‘Avant-garde electronics made by passionate artists with a particular taste for great sound sculptures.’
‘…this production sounds like it was touched by the hand of God.’
‘Tangent is a duo from The Netherlands which took me by surprise on their complex experimental, industrial and IDM inspired album “1mk2” released during 2013 by the visionary Mindtrick Records. The duo now joined Tympanik Audio for their new opus “Transience”, which is inspired by our universe.
Tangent is a sonic project dealing with complexity, but the duo Ralph Van Reijendam – Robbert Kok first of all remains amazing sound architects. I’m not affirming that we finally have discovered who’s hiding behind ‘the great architect of the universe’ however I have to admit that this production sounds like it was touched by the hand of God. “Transience” is not exactly what I would call an album for the masses but rather a sophisticated electronic release Tangent defines as ‘ambient-beats’ that will appeal for a very restricted audience.
The sophisticated style remains a trademark of Tangent although they’ve lost a bit of their industrial inspiration revealed at “1mk2”. The new work is dominated by overwhelming electro-ambient spheres and rhythms. The rhythms are not at the forefront, but they create an essential fusion between electronics and cadence.
“Transience” clearly sounds as an invitation to join an imaginary sound abyss mixing bombast and refined, crystal-like sound treatments. The rhythmic sometimes makes me think to a heartbeat bouncing in the background. You feel like diving into an eternal space till reaching a status of apnea. You’re getting dizzy and yet everything remains clear. The ambient universe of “Transient” is absolutely phenomenal mixing dark and mysterious passages with tracks reflecting prosperity. The arrangements always remain rather experimental revealing a kind of glitch modernism. This is the kind of album that would totally fit to a documentary or exposition.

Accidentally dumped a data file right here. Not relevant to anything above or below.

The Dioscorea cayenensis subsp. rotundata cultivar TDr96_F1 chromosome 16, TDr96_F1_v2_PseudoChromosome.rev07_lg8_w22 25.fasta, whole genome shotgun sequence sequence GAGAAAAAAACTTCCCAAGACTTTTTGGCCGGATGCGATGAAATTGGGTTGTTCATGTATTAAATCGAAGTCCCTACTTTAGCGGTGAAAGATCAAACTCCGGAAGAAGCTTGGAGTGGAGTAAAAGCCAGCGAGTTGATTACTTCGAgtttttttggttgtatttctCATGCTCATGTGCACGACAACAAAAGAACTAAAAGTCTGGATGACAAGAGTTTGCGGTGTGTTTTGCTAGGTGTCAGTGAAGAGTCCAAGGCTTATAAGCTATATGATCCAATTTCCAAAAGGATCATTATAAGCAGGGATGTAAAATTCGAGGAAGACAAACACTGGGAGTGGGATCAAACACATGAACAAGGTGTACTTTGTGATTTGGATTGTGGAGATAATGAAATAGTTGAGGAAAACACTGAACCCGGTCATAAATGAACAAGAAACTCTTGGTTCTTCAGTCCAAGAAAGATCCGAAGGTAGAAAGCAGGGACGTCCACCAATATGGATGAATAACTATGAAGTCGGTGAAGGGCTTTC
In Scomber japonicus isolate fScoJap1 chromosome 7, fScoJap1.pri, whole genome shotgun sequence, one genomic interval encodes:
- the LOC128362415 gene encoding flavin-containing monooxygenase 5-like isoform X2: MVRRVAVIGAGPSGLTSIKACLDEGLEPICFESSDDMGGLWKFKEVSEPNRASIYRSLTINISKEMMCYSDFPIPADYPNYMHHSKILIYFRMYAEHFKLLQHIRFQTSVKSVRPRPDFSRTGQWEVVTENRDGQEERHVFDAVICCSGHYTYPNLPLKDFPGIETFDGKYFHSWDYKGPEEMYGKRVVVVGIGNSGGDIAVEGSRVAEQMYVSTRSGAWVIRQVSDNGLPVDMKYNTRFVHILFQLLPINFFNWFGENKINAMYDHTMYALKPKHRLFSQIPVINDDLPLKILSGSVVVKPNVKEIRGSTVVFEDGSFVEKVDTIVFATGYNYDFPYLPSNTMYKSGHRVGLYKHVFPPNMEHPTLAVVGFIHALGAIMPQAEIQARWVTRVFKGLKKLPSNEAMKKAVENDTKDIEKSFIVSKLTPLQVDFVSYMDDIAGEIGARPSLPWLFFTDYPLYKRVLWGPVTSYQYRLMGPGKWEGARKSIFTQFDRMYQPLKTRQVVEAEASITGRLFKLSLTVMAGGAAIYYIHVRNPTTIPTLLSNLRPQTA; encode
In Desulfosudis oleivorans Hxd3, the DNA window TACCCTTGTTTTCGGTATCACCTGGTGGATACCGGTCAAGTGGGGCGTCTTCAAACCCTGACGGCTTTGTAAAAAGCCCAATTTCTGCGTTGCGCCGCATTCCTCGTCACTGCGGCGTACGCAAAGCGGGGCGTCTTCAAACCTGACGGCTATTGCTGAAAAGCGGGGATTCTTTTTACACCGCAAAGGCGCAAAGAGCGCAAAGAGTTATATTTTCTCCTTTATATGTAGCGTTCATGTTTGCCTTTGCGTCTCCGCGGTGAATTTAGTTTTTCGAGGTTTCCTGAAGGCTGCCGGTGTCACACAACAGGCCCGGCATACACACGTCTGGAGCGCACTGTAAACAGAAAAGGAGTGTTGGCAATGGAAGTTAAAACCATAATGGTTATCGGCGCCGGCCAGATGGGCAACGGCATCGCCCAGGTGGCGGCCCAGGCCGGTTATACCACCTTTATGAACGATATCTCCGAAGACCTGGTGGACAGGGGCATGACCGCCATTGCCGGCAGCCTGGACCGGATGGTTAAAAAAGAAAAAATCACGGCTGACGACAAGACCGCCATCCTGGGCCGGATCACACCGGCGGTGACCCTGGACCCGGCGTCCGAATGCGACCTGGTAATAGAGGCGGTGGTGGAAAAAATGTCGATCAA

Conclusion: This is not just experimental electro-ambient music on beats, but an artistic sound creation made by passionate artists with a particular taste for great sound sculptures. “Transient” stands for avant-garde electronics!
Best songs: “Bloom”, “Shattered”, “Reversion”, “Reformed Construct”.
A very great review!
‘From a experimental electronic duo hailing from the Netherlands who describe themselves as creating ambient beats, Tangent has hit the books with some critical acclaim already. With their previous album 1mk2 being caught on by Mindtrick Records and released by them one in the same, audiences and critics alike fell in love with the sounds brought on by these two Dutch folk. And, with a certain level of love already proclaimed for their works, they decided to form another love baby and release Transience via Tympanik Audio.